Tag Archives: Night Waves

The end of recorded music

There’s no better way to end the working week than listening to a polemicist and Bill Drummond is a polemicist supreme. This one time member of the K Foundation was invited to contribute to the Free Thinking Festival. His purpose was to rail against the phenomenon of recorded music and to enthuse about what he sees as its inevitable end. Ironically, I was only able to hear this talk as I’d recorded that particular edition of Radio 3’s Night Waves, which you can hear again herefor the next 6 days. However, I don’t think that inconsistency would trouble Bill Drummond at all as he seems sufficiently mature to be at home with life’s inconsistencies. One further irony is that his piece doubles as a very good potted history of the recording industry and its effect on music of all sorts – in ways which contemporary onlookers would have found it difficult to predict.

Lest I portray the idea as negative (by having used the expression, “rail against”) let me encourage you with a couple of positive titbits. He is convinced that musicians of the future will be intent on a performance which is to do with “time, place & occasion” and also that forthcoming musicians will want their music to amount to more than something in the background while people get on with the drudgery of life.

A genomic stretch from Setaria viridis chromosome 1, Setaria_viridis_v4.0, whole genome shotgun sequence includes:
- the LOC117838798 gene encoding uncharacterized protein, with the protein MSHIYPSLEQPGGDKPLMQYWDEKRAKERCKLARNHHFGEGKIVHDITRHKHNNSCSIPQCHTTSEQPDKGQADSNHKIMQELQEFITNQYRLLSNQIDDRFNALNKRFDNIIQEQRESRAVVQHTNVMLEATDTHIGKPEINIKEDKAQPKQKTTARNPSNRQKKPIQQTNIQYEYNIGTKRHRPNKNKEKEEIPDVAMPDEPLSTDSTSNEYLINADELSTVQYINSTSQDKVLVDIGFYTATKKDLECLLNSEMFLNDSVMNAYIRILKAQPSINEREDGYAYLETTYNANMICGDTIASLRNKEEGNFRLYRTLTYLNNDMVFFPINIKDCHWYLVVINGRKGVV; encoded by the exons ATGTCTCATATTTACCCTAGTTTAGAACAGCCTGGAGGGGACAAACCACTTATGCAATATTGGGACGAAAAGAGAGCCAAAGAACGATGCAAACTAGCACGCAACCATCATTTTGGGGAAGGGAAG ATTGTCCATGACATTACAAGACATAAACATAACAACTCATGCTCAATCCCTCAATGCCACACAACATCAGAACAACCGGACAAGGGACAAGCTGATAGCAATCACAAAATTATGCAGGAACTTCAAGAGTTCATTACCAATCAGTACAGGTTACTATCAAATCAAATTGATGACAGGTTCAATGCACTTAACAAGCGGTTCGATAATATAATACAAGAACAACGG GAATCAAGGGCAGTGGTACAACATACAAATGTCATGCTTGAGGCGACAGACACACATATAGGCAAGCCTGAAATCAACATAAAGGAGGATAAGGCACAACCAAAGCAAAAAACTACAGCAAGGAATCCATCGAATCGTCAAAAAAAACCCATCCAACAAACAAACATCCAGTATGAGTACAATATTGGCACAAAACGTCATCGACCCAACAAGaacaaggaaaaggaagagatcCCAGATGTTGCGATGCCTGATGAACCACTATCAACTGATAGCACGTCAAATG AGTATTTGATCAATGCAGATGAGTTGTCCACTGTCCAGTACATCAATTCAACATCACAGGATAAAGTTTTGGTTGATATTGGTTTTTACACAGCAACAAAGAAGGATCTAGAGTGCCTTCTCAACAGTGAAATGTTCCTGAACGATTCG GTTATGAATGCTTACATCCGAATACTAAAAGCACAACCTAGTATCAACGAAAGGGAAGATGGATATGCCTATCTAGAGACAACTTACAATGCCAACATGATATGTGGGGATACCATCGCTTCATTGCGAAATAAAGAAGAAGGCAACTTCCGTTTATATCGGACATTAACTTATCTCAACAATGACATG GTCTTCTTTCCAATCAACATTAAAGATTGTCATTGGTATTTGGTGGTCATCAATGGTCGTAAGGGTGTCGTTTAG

It occurred to me as an afterthought to writing this that, while the average person’s musical diet might well consist mainly of recorded music with occasional live gigs, the average life of the instrumental pupil is quite different – mainly live performances with the occasional recording. It further occurred to me that most people – particularly those whose time at school was uninspiring, might completely overlook modern school life as a possible contender for living the very dream they espouse.


While looking for a link to the Free Thinking Festival, I noted with interest that there are videos to watch again of Will Self, Tony Benn & John Gray – none a stranger to polemic.


Generation Gap

If increased understanding is facilitated by coming across the same idea(s) in contrasting contexts then the old have an advantage over the young in simply having come across more contexts. Another advantage is gaining time for these contexts through needing less sleep. I found myself up earlier than reasonable today and decided to catch up with a burgeoning archive of radio recordings. By an amazing coincidence, one of these was a Night Waves special from the Free Thinking Festival on the increasing gap between the generations. The introductory statistics gave pause for thought:

  • half of Britons questioned by Barnardos held the view that our young people are “feral and dangerous creatures.” I had come across this recently thanks to Derek Robertson (via John Connell)

  • 1/3 of young rarely people spend time with adult relations but 90% of those who do report that they enjoy it

This prompted a leap of the mind to something I read yesterday on Neurons Firing. The post in question contained the following sentence:

Kosik also pointed out some very salient features to keep in mind. Perhaps the most protective factor against Alzheimer’s is having friends, social networks, and being connected.”

In conjunction with the above points, the solution for all ages seems obvious – the implementation, less so.